Locals helping locals buy sell and trade.

Come celebrate 30 years!

Located right across the street from Tidal
Wave Books on Northern Lights, Dos Manos
is an art gallery tucked into a conveniently
placed spiral staircase. The three-story staircase
is packed with eclectic local art. The gallery is
co-owned by Kara Kirkpatrick and Stephanie
Johnson.
“It’s all handmade and 95 percent local artists,”
Kirkpatrick said. “They come to us. We’ve
sought out a few of them, but most everybody
hears through word of mouth and they come in
and show us different pieces and see if we want
to take them.”
The gallery features 60 artists with the
mediums ranging from jewelry, purses and
clothing to paintings, prints, and sculptures.
Unique is an understatement when describing
some of the pieces that dot the walls of Dos
Manos.
“We’ve always been really into art, and didn’t
really feel that there was a place around for this kind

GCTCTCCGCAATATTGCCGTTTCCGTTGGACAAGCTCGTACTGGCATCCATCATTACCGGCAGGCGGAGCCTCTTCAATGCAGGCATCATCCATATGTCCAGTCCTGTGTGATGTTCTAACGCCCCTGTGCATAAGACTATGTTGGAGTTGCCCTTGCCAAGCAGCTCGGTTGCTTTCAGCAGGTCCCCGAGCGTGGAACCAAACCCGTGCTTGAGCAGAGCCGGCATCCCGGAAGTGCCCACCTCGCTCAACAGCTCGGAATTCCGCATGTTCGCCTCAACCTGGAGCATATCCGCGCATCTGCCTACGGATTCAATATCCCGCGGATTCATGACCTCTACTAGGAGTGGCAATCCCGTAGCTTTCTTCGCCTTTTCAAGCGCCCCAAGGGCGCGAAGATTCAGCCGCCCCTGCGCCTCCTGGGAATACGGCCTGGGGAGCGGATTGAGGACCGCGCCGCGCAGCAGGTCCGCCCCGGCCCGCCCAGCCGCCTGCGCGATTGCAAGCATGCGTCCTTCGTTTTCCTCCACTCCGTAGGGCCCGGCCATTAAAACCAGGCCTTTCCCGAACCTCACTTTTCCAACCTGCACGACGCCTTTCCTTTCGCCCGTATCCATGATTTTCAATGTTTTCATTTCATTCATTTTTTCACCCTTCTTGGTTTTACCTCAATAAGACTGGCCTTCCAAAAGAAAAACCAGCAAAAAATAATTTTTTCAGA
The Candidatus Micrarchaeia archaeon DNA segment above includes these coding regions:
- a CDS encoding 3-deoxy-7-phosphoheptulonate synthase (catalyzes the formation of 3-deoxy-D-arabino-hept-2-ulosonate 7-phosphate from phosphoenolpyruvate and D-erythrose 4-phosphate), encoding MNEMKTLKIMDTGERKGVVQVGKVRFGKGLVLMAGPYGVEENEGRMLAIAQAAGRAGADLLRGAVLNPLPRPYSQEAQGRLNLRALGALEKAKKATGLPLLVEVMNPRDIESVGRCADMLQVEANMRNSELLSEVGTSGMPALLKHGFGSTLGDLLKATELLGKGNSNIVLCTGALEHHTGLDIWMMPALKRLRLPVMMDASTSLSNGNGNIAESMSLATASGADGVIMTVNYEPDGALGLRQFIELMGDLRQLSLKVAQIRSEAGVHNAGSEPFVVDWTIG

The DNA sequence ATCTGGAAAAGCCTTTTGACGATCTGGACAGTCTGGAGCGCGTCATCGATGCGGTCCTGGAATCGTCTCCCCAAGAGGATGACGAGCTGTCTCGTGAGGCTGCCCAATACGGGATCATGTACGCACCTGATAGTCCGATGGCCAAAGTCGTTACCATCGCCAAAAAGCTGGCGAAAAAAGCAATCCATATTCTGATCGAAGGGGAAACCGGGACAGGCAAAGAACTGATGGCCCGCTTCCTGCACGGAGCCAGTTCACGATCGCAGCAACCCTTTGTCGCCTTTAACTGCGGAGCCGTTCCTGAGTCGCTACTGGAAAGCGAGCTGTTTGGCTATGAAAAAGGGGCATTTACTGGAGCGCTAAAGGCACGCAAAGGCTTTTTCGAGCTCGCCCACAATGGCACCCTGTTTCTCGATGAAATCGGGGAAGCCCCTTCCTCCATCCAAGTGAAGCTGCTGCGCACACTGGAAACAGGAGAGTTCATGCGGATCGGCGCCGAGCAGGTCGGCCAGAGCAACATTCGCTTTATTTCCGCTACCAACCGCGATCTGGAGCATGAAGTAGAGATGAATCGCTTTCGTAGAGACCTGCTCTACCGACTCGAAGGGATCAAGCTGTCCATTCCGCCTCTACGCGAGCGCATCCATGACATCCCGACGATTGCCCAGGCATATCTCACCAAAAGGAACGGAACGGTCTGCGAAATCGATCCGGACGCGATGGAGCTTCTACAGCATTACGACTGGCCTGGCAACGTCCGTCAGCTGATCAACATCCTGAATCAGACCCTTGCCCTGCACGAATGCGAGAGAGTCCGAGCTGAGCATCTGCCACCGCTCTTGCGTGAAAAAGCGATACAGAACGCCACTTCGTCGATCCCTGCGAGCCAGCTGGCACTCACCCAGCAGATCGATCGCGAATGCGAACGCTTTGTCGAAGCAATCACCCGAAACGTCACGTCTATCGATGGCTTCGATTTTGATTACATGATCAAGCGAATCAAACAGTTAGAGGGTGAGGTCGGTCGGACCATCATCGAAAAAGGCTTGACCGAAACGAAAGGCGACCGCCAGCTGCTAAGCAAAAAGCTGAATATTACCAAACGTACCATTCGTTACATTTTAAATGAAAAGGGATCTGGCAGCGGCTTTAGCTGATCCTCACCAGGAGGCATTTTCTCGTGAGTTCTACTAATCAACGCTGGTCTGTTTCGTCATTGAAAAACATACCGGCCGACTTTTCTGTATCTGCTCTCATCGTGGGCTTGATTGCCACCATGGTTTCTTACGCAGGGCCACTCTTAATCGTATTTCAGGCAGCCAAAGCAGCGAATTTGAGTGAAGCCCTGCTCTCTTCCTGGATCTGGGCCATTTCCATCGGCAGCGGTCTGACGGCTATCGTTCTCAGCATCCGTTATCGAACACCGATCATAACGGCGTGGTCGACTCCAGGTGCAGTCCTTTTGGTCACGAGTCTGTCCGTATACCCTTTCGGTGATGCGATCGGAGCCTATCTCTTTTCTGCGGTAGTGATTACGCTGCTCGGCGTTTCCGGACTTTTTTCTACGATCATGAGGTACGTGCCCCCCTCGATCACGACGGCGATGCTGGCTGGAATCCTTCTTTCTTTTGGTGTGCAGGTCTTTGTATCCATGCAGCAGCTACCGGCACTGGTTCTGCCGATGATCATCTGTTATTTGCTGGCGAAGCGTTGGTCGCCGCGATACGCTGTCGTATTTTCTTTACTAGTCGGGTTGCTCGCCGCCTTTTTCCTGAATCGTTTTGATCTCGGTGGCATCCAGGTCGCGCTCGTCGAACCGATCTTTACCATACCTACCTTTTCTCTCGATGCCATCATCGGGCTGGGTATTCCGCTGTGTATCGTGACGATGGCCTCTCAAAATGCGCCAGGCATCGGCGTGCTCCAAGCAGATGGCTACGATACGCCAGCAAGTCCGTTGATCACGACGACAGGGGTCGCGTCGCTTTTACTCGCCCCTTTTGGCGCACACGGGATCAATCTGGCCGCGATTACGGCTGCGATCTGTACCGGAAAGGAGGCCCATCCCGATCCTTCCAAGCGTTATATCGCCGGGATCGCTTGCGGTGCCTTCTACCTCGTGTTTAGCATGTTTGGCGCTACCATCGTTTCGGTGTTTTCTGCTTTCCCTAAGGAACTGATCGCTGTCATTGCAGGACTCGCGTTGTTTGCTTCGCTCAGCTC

of art that tends to locals,” Kirkpatrick said. “We had
talked about it for years, then Steph and I one day just
decided that we were going to jump in head fi rst and
we didn’t turn back.”
But just having the motivation isn’t enough.
According to Kirkpatrick, they found the building
through their bosses from the Moose’s Tooth and Bear
Tooth who owned it previously. The spiral staircase sat
empty until the two owners found it and fell in love.
“It took us a year just to get the place up and going
because we had to pretty much changed everything
but the brown walls. It was a mess,” Kirkpatrick said.
The gallery is anything but a mess now. It celebrated
its second anniversary in September and is part of
the First Friday art walk. The artist featured for the
fi rst Friday of February is Robin Hollis. Hollis is a
photographer that specializes in fl owers. According
to Kirkpatrick, Dos Manos features different artists
on the fi rst of every month. In December, the gallery
featured works by Jake Davis, a local metal worker.
There is only one of his pieces left.
“We’ve got something for everybody. Anything
you can think of, we’ve got it,” Kirkpatrick said. “We
defi nitely like to cater much more to local people; it
seems to do better than the tourist attraction.”
Whoever they cater to, Dos Manos has found its
own niche in the anchorage art scene and is here to
stay.